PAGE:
The Hard Work of Feeding the Baby: Breastfeeding and Intensive Mothering in Contemporary Urban China


 In this talk, I describe an emerging culture of intensive mothering among middle-class, urban Chinese women that focuses on infant feeding. Based upon interviews with new mothers in urban Shanghai, I describe the intense efforts and commitment by these women to provide their babies with breast milk, and I describe the complexities of their attempts to put mothering ideals into practice. I suggest that the linkage between breastfeeding and motherhood represents a “gendered burden” for Chinese women and that infant feeding has become important, early terrain on which new mothers grapple with their own and others’ expectations about mothering and caring for a child.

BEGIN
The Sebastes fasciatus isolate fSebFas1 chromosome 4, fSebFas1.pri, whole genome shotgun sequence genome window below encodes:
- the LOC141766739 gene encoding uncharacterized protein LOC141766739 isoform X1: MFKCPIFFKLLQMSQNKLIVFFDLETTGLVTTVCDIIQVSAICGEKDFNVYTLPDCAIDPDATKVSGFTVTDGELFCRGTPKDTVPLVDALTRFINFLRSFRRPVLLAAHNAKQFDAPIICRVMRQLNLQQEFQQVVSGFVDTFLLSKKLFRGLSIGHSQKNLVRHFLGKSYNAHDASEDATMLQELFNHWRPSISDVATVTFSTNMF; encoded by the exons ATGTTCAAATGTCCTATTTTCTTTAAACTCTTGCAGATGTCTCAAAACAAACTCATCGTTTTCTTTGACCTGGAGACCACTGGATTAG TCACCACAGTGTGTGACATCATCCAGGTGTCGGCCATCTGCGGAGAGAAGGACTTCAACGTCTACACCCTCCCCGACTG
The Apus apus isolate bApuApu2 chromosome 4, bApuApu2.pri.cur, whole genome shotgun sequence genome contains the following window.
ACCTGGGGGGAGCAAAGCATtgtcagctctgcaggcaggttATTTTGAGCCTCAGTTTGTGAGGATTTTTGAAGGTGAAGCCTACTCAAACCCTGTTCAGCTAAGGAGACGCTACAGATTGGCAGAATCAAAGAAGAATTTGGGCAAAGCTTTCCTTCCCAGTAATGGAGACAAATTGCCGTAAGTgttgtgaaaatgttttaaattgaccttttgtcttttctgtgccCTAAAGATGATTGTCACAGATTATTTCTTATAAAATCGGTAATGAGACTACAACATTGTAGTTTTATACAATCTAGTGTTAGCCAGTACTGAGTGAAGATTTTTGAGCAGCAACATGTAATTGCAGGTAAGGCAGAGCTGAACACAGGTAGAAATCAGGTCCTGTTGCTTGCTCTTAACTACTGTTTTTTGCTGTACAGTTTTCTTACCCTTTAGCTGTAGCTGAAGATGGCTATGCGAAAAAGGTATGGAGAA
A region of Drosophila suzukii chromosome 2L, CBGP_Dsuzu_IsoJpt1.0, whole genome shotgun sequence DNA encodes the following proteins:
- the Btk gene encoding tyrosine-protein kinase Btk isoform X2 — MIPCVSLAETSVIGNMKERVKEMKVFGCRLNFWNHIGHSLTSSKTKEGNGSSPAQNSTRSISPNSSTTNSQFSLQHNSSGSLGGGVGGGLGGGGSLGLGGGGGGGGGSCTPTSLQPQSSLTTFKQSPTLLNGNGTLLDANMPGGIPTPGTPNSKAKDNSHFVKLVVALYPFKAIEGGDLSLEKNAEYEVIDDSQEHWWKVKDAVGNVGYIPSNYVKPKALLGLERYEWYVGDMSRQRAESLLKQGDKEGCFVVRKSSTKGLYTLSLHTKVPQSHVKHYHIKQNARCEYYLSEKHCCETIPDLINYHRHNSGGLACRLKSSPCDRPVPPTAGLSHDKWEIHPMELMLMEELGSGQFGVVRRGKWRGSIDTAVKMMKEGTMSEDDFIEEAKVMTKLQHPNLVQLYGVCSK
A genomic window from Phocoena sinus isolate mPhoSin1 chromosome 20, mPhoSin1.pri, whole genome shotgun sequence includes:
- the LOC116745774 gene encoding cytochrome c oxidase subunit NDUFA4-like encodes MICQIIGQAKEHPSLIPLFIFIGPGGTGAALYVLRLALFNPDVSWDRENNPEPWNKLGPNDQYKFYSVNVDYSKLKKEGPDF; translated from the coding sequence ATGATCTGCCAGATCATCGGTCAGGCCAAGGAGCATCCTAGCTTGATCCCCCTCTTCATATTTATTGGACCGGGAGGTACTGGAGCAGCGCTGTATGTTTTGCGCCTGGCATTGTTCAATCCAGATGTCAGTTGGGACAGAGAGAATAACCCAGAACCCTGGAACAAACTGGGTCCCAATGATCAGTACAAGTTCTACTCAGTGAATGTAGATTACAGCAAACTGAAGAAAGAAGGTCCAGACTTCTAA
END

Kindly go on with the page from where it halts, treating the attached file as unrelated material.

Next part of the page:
About the Speaker

Amy Hanser is an Associate Professor of Sociology at the University of British Columbia.  Her research has focused upon numerous aspects of contemporary Chinese society, such as gender and employment, social inequality, and consumption and consumerism, and include Service Encounters: Class, Gender and the Market for Social Distinction in Urban China (Stanford, 2008).


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This event is sponsored by the UBC Centre for Chinese Research.